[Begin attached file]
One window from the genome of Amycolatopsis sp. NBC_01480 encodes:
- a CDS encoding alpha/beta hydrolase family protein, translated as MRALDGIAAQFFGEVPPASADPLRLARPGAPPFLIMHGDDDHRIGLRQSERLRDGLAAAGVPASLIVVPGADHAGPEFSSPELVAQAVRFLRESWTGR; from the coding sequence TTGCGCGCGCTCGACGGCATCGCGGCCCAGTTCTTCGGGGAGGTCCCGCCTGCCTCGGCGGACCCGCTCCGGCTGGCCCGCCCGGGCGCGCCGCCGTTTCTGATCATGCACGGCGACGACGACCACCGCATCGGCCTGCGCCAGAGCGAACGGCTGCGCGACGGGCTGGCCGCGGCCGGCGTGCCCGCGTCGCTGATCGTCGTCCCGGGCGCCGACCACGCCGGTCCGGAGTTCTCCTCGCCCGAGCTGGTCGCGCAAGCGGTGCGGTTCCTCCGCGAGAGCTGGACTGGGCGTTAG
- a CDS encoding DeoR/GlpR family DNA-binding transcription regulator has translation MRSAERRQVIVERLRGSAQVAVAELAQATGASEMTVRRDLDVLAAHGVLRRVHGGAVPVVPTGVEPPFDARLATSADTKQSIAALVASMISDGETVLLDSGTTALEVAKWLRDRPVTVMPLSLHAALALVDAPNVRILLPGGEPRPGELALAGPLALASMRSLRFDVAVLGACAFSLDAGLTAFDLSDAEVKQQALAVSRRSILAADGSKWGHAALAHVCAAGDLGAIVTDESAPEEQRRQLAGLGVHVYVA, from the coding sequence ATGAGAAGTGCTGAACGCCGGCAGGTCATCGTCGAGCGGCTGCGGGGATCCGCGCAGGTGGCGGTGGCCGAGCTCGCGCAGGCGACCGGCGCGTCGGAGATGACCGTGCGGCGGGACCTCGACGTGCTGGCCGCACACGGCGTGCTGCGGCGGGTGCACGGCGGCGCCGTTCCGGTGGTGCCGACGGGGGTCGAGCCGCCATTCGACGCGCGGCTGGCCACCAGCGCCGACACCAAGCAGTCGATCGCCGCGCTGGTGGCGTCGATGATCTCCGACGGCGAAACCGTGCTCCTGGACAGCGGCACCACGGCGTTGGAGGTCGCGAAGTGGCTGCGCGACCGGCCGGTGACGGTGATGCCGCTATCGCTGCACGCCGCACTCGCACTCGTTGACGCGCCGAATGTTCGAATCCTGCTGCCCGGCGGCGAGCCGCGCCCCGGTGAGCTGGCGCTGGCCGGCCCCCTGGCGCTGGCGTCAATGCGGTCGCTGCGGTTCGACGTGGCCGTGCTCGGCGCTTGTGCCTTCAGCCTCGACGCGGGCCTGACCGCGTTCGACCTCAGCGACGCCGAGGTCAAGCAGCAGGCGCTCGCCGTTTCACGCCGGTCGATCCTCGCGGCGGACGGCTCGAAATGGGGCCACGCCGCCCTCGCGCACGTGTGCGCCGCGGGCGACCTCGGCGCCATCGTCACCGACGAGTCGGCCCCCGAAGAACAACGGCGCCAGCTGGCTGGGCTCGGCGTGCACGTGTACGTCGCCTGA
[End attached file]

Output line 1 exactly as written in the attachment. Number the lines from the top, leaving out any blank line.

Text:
One window from the genome of Amycolatopsis sp. NBC_01480 encodes: